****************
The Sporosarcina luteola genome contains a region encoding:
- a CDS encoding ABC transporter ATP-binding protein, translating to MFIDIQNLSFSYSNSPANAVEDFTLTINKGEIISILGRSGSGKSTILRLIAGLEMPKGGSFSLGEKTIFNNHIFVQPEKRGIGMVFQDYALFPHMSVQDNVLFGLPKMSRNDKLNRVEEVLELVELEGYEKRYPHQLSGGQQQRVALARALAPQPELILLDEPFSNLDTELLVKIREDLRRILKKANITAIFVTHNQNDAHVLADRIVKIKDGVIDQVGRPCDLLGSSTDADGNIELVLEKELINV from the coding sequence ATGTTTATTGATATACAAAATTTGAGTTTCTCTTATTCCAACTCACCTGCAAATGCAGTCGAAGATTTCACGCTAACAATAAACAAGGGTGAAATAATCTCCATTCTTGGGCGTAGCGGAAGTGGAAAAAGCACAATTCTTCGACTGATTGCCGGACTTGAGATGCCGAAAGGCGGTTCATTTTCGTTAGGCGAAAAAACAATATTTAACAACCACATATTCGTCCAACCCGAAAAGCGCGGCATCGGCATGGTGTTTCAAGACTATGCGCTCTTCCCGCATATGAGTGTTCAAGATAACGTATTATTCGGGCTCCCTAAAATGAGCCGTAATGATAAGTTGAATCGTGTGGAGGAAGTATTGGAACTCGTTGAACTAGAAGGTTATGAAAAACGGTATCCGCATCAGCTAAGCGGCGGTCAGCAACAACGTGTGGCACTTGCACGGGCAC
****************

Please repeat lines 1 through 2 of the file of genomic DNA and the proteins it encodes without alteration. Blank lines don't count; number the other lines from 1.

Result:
The Sporosarcina luteola genome contains a region encoding:
- a CDS encoding ABC transporter ATP-binding protein, translating to MFIDIQNLSFSYSNSPANAVEDFTLTINKGEIISILGRSGSGKSTILRLIAGLEMPKGGSFSLGEKTIFNNHIFVQPEKRGIGMVFQDYALFPHMSVQDNVLFGLPKMSRNDKLNRVEEVLELVELEGYEKRYPHQLSGGQQQRVALARALAPQPELILLDEPFSNLDTELLVKIREDLRRILKKANITAIFVTHNQNDAHVLADRIVKIKDGVIDQVGRPCDLLGSSTDADGNIELVLEKELINV from the coding sequence ATGTTTATTGATATACAAAATTTGAGTTTCTCTTATTCCAACTCACCTGCAAATGCAGTCGAAGATTTCACGCTAACAATAAACAAGGGTGAAATAATCTCCATTCTTGGGCGTAGCGGAAGTGGAAAAAGCACAATTCTTCGACTGATTGCCGGACTTGAGATGCCGAAAGGCGGTTCATTTTCGTTAGGCGAAAAAACAATATTTAACAACCACATATTCGTCCAACCCGAAAAGCGCGGCATCGGCATGGTGTTTCAAGACTATGCGCTCTTCCCGCATATGAGTGTTCAAGATAACGTATTATTCGGGCTCCCTAAAATGAGCCGTAATGATAAGTTGAATCGTGTGGAGGAAGTATTGGAACTCGTTGAACTAGAAGGTTATGAAAAACGGTATCCGCATCAGCTAAGCGGCGGTCAGCAACAACGTGTGGCACTTGCACGGGCAC